Walking in Your End-User's Moccasins
:: Tuesday, March 22, 2005 ::
There's a Native American lesson about the way to truly understand someone else's perspective, where they say you must walk in someone else's mocassins first before you can know what's like to be them.
"Do not judge your neighbor until you walk two moons in his moccasins." - Cheyenne
While it may have been fanatical of user experience and human factors industry folks to be so concerned with every nuance of your beingness, it would appear as though this passion is leaking into the general web design populace. Take the recent discovery by Jeffrey Zeldman in Userism. He found user wants in high demand by designers.
"When I think back to the many bleeding-edge CSS, DHTML, and Flash presentations I’ve seen or participated in over the years, the motivation was inevitably, “How hard can I push Flash?” or “How many objects can I move on this page?” or “What else can I show you in Firefox that won’t work in IE?”
It was never, “What would the user like?”
Yet in The Flash vs. HTML Game Show, designers with cutting edge skills were more interested in creating great user experiences than in manipulating their chosen technology for its own sake. Nobody on the panel and nobody in the audience thought twice about this user orientation. That is a profound change, and I hope it continues to spread."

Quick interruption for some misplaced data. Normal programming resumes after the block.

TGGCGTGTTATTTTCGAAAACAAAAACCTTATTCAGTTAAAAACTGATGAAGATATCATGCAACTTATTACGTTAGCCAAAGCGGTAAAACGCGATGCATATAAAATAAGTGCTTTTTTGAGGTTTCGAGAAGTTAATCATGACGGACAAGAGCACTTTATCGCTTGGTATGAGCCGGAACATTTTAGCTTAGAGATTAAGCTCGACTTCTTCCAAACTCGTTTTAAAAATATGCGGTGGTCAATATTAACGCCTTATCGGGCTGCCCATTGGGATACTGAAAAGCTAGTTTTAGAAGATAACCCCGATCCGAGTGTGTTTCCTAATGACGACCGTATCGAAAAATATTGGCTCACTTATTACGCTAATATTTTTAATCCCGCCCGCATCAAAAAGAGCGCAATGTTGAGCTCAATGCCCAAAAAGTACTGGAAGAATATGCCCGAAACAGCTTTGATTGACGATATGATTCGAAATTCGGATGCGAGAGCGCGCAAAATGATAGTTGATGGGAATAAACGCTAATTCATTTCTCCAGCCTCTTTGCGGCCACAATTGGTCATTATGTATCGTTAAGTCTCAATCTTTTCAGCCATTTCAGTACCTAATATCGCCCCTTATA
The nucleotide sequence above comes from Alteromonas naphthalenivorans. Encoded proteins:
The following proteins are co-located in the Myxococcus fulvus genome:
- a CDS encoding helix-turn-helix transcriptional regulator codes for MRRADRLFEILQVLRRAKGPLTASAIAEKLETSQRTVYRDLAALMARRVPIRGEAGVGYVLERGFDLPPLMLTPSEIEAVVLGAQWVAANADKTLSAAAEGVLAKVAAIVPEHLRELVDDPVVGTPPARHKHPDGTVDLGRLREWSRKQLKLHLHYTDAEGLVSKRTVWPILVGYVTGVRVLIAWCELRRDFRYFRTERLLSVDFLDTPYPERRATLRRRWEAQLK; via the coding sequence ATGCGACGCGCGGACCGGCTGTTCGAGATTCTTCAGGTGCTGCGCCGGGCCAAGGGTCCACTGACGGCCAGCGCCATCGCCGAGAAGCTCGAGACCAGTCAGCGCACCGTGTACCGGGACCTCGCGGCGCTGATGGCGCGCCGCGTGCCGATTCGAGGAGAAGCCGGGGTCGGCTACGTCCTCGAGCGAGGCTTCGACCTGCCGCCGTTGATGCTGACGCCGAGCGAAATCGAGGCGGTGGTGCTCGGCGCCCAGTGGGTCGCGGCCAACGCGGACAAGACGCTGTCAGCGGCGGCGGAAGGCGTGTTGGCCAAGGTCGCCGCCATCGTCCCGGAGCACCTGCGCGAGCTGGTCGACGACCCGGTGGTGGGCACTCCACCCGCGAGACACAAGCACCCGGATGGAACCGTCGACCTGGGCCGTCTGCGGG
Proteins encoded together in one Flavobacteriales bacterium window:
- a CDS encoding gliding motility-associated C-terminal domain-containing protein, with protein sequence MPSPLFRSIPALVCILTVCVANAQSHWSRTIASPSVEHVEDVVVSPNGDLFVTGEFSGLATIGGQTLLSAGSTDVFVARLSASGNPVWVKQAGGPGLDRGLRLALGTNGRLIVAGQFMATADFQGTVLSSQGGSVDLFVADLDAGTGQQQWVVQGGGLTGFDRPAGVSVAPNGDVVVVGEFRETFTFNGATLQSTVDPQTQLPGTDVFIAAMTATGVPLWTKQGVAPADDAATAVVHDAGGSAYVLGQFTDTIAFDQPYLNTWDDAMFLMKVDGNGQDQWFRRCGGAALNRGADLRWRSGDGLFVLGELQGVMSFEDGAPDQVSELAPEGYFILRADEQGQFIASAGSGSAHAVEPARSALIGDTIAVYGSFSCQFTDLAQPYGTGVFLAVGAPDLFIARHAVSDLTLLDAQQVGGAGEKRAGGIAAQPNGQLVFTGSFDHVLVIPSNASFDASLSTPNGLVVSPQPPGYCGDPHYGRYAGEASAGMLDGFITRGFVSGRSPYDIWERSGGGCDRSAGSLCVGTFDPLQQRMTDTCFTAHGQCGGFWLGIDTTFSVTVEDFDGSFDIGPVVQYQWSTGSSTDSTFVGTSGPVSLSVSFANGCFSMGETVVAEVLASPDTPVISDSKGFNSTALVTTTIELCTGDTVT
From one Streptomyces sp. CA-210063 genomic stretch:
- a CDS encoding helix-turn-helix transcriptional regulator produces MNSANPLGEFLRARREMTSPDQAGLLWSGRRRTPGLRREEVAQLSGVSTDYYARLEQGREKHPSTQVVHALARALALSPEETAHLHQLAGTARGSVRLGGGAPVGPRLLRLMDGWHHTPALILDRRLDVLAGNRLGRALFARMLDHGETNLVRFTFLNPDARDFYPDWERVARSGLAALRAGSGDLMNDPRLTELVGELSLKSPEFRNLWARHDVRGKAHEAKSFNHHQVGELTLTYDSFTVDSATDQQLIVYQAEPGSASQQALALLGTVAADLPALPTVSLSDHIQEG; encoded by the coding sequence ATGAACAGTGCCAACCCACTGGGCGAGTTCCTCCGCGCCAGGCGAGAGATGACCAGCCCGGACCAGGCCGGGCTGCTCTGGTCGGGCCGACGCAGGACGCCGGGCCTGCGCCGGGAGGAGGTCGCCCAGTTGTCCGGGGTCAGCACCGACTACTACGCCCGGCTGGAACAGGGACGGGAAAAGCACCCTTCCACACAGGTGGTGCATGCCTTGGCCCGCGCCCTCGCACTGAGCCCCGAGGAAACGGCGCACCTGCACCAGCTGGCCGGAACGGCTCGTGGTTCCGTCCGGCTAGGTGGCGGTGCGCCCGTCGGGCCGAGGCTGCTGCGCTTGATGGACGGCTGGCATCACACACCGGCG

I noticed the same thing at the recent Search Engine Strategies Conference in New York City. Every one of the top search engines representatives kept saying things like "We're working on the usability" or "We want to design for what our customers want and need" or "We're watching how people search for things so we can give them what they want."
What They Want, When They Want It
I ordered a new Internet software application today, online. It's a popular brand. It's not cheap. As I was going through the purchase process, on the screen where I was entering my client information, there was an opportunity to sign up for a newsletter in the right side navigation.
What an odd time to make me stop what I'm doing, credit card in hand, ready to commit to a software license, to sign up for a newsletter? I was interested, but I wondered, if I stop to fill out this newsletter form, do I have to go back and start all over again with filling out their software order form?
When I got near the end of the purchase, I began printing pages. You see, I learned a long time ago to be cautious with online shopping. Some shopping carts don't tell you when you're about the reach the end or when you've arrived at the last chance to print important information. So, three pages before I got to the end, I was printing. I was unsure which page I would need to verify my order because the web site never instructed me on what the company wanted me to print.
And computers were supposed to help us save trees!
For better conversions, here is another Native American proverb:
"Tell me and I'll forget. Show me, and I may not remember. Involve me, and I'll understand." - Tribe unknown
:: posted by Kim Krause Berg on 3/22/2005 05:21:00 PM
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